Type of Surgery
Last updated: 11/24/2009
Recovery from an appendectomy is similar to other operations. Patients are allowed to eat when the stomach and intestines begin to function again. Usually the first meal is a clear liquid dietâ€”broth, juice, soda pop, and gelatin. If patients tolerate...
this meal, the next meal usually is a regular diet. Patients are asked to walk and resume their normal physical activities as soon as possible. If TA was done, work and physical education classes may be restricted for a full three weeks after the operation. If a LA was done, most patients are able to return to work and strenuous activity within one to three weeks after the operation.
This video contains actual footage of an appendectomy. The procedure is being performed laparoscopically and shows what the surgeon sees through the small camera inserted into the body. This video may be difficult for some viewers since it shows surgery on actual human tissue.
An appendicectomy (or appendectomy) is the surgical removal of the vermiform appendix. This procedure is normally performed as an emergency procedure, when the patient is suffering from acute appendicitis. In the absence of surgical facilities, intravenous antibiotics are used to delay or avoid the onset of sepsis; it is now recognized that many cases will resolve when treated non-operatively. In some cases the appendicitis resolves completely; more often, an inflammatory mass forms around the appendix. This is a relative contraindication to surgery.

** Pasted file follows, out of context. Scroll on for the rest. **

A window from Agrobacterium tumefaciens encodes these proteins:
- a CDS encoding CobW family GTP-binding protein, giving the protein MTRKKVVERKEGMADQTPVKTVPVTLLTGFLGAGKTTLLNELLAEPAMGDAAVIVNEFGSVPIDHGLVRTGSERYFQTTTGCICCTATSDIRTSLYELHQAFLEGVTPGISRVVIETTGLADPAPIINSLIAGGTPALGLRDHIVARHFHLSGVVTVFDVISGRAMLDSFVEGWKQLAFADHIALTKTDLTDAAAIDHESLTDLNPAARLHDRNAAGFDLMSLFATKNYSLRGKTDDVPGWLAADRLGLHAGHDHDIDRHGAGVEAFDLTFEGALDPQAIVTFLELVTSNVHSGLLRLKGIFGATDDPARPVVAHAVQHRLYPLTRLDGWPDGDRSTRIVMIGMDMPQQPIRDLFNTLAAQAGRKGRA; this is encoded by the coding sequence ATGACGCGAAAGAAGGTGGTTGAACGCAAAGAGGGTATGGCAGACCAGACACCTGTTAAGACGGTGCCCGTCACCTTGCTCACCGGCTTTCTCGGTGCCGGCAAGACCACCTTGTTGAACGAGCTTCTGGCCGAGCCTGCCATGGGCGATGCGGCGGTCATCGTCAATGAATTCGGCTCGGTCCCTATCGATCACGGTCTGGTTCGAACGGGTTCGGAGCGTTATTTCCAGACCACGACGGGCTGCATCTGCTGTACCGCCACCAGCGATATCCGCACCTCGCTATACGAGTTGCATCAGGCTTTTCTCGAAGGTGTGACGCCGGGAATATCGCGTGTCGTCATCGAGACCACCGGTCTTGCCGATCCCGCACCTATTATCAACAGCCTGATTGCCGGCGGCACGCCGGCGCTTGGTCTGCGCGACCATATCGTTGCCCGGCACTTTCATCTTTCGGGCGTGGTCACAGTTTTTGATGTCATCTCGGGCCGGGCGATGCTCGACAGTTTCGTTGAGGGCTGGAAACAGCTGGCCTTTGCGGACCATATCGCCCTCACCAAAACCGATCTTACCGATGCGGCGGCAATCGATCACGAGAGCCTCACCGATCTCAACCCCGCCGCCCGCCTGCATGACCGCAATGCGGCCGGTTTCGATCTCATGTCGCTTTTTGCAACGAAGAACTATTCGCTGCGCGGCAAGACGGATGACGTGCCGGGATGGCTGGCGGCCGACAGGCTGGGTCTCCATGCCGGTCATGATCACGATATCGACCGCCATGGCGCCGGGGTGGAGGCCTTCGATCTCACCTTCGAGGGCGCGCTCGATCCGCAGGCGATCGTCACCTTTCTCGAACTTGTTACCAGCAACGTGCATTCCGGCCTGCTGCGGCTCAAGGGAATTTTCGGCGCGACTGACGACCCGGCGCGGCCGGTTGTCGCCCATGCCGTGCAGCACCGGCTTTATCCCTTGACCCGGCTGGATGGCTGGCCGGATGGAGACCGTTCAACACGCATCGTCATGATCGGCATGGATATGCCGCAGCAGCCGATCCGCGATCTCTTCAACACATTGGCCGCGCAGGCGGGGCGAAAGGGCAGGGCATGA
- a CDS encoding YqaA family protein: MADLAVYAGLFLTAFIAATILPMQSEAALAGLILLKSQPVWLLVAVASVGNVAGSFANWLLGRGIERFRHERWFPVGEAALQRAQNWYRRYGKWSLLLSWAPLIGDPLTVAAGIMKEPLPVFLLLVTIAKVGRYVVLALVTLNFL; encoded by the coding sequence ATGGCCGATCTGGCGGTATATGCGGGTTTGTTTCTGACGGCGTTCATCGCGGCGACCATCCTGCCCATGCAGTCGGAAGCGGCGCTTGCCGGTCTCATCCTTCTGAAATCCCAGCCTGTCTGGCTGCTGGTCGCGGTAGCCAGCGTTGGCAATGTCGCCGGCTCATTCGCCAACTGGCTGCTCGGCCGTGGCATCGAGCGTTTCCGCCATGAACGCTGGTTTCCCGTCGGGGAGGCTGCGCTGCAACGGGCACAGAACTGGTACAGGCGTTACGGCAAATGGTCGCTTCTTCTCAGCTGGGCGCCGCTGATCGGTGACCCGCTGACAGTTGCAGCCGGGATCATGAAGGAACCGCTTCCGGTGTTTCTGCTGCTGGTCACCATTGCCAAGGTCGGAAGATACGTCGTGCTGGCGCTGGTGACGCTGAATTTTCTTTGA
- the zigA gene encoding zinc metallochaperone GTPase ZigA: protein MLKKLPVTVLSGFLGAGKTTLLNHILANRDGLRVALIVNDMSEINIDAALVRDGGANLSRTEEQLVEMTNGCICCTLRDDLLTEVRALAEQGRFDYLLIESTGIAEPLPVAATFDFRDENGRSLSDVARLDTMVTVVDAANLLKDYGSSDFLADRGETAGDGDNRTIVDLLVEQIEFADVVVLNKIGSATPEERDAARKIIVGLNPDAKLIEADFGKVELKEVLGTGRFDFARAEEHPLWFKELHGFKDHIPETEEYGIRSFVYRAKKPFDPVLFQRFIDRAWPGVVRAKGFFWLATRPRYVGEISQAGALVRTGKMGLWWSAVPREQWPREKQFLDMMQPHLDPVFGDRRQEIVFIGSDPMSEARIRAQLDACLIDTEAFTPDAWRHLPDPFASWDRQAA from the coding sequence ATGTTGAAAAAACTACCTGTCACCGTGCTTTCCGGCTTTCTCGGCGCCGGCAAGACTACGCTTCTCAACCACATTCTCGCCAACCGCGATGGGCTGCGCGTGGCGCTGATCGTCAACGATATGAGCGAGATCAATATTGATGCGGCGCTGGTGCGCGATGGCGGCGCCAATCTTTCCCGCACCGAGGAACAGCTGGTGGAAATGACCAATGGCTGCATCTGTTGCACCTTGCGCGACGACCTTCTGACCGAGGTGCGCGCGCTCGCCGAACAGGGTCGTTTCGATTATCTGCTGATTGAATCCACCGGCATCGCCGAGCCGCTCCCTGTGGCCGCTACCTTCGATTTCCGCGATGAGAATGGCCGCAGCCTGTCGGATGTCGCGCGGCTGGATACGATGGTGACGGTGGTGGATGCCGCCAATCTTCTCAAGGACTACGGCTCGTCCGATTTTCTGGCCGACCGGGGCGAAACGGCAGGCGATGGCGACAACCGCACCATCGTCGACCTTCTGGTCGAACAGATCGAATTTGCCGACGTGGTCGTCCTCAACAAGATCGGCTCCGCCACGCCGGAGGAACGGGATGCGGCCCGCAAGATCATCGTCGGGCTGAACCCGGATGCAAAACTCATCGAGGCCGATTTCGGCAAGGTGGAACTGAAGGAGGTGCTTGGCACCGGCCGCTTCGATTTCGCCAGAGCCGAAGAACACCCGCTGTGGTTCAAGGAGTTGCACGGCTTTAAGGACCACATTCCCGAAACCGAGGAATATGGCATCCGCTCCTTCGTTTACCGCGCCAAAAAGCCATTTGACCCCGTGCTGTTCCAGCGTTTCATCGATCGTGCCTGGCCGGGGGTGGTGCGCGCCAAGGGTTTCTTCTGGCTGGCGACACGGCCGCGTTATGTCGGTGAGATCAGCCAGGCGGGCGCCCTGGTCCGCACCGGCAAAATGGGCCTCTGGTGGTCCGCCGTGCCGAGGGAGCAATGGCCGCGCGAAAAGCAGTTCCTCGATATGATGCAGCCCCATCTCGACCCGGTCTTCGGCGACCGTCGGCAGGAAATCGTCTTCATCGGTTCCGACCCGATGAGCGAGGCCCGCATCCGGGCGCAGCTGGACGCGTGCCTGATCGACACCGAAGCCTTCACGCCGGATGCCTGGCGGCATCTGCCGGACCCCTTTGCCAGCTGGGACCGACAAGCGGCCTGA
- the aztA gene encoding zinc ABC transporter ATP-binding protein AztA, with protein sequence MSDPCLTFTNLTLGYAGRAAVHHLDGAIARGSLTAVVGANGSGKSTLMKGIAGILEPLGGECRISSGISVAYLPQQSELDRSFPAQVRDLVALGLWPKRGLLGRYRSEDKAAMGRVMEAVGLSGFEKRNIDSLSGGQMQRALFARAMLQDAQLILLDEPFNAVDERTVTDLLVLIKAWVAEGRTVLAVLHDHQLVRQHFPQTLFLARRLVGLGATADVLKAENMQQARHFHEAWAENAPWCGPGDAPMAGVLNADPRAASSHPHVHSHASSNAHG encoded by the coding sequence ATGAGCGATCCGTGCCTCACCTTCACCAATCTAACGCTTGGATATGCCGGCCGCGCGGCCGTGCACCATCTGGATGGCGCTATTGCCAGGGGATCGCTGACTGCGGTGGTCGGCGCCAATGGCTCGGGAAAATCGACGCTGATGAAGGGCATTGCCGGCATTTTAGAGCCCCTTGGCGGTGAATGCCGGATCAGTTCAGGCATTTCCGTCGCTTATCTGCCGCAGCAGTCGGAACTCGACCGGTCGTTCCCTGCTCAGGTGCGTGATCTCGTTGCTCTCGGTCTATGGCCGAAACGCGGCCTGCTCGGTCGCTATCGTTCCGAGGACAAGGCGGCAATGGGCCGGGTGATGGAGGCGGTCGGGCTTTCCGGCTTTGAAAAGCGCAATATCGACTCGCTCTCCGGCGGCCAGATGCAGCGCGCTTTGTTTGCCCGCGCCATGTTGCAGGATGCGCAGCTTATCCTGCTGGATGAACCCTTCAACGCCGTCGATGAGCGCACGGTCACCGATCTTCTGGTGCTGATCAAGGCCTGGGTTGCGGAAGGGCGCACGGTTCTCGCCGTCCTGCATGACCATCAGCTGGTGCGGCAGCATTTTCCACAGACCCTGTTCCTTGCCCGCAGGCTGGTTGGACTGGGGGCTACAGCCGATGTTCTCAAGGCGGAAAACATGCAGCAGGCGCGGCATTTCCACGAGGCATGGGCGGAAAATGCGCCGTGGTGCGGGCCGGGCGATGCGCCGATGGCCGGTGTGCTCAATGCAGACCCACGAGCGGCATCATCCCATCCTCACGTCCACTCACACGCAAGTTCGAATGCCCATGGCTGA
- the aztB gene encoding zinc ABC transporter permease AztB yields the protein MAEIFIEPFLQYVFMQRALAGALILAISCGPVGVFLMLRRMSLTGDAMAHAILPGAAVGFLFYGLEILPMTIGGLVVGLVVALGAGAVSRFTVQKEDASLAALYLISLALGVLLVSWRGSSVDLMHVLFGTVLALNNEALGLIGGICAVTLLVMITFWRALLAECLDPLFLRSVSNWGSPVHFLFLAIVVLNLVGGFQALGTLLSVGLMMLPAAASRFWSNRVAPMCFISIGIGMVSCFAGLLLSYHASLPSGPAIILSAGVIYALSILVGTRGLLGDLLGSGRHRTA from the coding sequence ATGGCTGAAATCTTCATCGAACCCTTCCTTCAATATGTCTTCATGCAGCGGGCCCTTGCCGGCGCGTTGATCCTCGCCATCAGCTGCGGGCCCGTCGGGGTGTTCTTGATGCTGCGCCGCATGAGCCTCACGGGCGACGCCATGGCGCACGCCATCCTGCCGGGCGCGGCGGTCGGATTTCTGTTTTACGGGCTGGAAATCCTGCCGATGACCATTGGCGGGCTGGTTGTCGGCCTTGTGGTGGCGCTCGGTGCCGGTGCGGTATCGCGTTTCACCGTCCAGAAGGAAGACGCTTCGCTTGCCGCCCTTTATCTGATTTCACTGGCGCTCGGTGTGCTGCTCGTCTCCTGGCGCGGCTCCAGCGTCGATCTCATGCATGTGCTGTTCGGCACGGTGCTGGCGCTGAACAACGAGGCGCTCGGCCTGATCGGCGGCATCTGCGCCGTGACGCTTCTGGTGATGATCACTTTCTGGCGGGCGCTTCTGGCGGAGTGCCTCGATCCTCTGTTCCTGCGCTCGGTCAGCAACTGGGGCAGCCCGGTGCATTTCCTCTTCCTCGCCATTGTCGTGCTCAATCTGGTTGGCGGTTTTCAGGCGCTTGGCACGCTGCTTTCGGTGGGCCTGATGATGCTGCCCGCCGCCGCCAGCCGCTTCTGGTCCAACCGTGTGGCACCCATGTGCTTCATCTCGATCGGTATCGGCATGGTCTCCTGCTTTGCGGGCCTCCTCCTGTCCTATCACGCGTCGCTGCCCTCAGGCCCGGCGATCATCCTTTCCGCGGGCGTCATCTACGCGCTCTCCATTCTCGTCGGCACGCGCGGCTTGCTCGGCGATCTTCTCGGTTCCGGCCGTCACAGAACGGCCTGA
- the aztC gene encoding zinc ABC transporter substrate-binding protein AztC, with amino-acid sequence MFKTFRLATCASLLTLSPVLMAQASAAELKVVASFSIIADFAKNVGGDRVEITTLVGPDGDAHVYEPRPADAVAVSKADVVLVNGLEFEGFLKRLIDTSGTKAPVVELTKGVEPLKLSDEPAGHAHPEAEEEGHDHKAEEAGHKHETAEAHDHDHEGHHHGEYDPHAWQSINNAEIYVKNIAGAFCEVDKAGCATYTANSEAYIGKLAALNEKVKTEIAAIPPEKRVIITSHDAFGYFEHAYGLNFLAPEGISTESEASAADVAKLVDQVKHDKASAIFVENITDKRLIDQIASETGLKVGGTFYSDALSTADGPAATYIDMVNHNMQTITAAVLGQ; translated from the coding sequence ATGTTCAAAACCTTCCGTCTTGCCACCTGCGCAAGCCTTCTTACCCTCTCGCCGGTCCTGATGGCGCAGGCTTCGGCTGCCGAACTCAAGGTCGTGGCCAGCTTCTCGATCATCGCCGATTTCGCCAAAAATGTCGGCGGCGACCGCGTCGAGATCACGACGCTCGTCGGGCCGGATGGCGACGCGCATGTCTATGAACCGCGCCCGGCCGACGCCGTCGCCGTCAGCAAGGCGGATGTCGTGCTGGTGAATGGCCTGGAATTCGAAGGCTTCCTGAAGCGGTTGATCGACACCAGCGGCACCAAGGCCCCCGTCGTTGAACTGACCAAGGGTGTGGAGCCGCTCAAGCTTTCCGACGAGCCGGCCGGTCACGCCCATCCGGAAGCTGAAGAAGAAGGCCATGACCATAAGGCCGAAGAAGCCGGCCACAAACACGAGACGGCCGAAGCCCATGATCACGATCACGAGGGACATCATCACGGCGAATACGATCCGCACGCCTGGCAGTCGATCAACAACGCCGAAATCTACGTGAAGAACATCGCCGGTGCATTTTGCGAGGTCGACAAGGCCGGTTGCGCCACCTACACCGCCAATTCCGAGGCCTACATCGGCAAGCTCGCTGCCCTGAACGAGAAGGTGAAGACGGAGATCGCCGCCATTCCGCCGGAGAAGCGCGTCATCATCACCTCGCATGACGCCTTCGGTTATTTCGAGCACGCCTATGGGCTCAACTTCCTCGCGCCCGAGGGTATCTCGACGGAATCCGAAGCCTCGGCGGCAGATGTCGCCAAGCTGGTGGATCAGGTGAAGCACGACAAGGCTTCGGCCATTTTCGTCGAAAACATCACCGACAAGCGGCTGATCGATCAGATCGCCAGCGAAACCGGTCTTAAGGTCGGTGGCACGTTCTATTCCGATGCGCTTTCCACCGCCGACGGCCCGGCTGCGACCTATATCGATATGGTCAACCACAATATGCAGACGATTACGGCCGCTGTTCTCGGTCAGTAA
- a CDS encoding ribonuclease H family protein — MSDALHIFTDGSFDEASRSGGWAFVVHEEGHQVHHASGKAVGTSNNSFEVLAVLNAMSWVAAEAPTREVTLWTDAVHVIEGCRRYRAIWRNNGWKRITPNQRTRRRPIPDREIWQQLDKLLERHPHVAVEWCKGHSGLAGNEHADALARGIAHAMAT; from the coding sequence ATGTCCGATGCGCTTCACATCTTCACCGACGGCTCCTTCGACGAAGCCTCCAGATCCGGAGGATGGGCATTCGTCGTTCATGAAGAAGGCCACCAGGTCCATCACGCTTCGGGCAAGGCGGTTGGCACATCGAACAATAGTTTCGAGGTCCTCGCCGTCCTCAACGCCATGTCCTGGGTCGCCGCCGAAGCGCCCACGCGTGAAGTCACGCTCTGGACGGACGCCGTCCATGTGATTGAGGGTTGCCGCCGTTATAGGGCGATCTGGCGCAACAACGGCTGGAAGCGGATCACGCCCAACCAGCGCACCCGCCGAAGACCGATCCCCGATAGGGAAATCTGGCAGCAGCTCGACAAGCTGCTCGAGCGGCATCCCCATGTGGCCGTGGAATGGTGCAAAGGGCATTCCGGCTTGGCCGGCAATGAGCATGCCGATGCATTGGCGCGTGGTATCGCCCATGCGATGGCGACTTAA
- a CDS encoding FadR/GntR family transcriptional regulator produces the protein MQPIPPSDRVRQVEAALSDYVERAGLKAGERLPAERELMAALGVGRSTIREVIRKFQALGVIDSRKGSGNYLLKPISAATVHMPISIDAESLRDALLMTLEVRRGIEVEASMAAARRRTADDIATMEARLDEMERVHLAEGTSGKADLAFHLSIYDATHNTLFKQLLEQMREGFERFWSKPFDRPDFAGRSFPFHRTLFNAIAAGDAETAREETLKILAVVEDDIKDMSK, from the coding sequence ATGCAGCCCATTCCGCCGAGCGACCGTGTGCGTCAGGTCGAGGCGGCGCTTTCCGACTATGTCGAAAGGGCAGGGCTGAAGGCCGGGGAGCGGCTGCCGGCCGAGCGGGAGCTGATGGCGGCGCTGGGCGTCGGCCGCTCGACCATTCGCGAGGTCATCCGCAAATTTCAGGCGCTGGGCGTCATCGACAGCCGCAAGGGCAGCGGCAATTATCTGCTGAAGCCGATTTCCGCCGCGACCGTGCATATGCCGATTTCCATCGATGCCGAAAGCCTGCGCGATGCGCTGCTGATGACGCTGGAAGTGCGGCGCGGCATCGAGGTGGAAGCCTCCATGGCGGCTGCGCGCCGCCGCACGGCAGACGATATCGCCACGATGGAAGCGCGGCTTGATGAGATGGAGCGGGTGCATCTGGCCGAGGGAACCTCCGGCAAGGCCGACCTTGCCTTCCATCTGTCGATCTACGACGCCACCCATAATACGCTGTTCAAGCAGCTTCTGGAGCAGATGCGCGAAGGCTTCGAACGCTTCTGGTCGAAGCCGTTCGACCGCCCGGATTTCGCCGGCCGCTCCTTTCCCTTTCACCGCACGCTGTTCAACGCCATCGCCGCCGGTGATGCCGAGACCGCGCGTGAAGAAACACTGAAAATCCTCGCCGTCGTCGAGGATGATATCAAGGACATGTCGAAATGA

Appendicectomy may be performed laparoscopically (this is called minimally invasive surgery) or as an open operation. Laparoscopy is often used if the diagnosis is in doubt, or if it is desirable to hide the scars in the umbilicus or in the pubic hair line. Recovery may be a little quicker with laparoscopic surgery; the procedure is more expensive and resource-intensive than open surgery and generally takes a little longer, with the (low in most patients) additional risks associated with pneumoperitoneum (inflating the abdomen with gas). Advanced pelvic sepsis occasionally requires a lower midline laparotomy.
Biliary colic is the presenting symptom in 80% of patients with gallstone disease who seek medical care; however, only 10-20% of all individuals with gallstones experience severe gallstone pain.
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